However, as a deal appeared to be imminent, the parties reached out and provided preliminary information to governments at all levels, including more than a dozen First Nation leaders nationally. CBFA partners are now providing briefings and will continue to communicate about the Agreement to a growing group of Aboriginal and non-Aboriginal governments. In those meetings we are inviting and requesting Aboriginal governments to inform us how their particular communities, managers and governments want to be involved in the work contemplated under the Agreement. We are not predetermining the form of that engagement and do recognize that First Nations are decision-makers in land-use planning processes.

Does the Agreement recognize First Nations as governments?

Yes. The Agreement clearly recognizes Aboriginal governments under the “definitions” section, stating: “government means the federal government, a provincial or territorial government, a legally recognized Aboriginal government.”

Greenpeace also recognizes traditional First Nations’ leadership and governance structures.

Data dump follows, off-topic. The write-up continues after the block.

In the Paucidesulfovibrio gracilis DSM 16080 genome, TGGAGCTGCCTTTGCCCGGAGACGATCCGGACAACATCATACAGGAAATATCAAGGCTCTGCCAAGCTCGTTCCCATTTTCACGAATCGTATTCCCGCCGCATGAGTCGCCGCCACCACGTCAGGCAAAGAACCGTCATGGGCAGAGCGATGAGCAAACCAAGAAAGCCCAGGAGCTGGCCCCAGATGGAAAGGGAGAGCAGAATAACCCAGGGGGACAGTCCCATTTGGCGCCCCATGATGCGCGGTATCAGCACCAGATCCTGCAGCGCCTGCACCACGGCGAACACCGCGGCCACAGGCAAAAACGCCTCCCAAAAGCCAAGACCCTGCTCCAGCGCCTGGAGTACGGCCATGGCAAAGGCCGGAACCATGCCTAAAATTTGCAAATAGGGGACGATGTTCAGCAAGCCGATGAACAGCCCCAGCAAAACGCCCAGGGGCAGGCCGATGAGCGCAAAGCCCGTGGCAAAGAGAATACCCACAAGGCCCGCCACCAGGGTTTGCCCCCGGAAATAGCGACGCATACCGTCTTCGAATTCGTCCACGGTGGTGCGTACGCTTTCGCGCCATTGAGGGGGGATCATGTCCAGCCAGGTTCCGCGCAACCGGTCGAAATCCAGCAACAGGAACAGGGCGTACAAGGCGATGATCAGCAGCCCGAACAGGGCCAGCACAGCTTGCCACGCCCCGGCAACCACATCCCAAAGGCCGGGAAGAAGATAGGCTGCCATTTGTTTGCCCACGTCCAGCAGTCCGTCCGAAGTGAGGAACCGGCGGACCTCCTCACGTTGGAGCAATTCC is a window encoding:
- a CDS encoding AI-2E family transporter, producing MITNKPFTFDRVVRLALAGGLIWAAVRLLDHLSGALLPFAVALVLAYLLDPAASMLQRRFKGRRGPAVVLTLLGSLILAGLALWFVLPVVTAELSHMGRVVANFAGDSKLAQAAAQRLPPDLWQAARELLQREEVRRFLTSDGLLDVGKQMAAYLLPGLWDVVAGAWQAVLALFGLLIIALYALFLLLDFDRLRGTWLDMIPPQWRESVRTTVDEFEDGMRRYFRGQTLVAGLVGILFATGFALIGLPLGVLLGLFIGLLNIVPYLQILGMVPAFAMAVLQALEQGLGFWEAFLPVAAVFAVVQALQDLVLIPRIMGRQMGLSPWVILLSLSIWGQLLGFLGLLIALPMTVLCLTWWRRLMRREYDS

Were First Nations leaders informed prior to the announcement?

Yes. Efforts were made to give preliminary information to more than a dozen First Nation leaders nationally and keep them apprised of progress on the development of the Agreement.

Will First Nations decision-making be respected in the implementation of the Agreement?

The Agreement signatories understand that its success depends on the support of First Nations and provincial governments. The parties to the agreement will do their best to persuade Aboriginal and non-Aboriginal governments, as well as Aboriginal communities, that the goals of the agreement are worthy of support. We recognize that the agreement can and will only be fully

implemented if First Nations are supportive of it. We also understand that First Nations and governments retain the authority to implement something different from the Agreement as the process unfolds; however, we will be looking to all decision-makers to maintain consistency with our recommendations as they will represent our best efforts at seeking resolution of our stakeholder interest.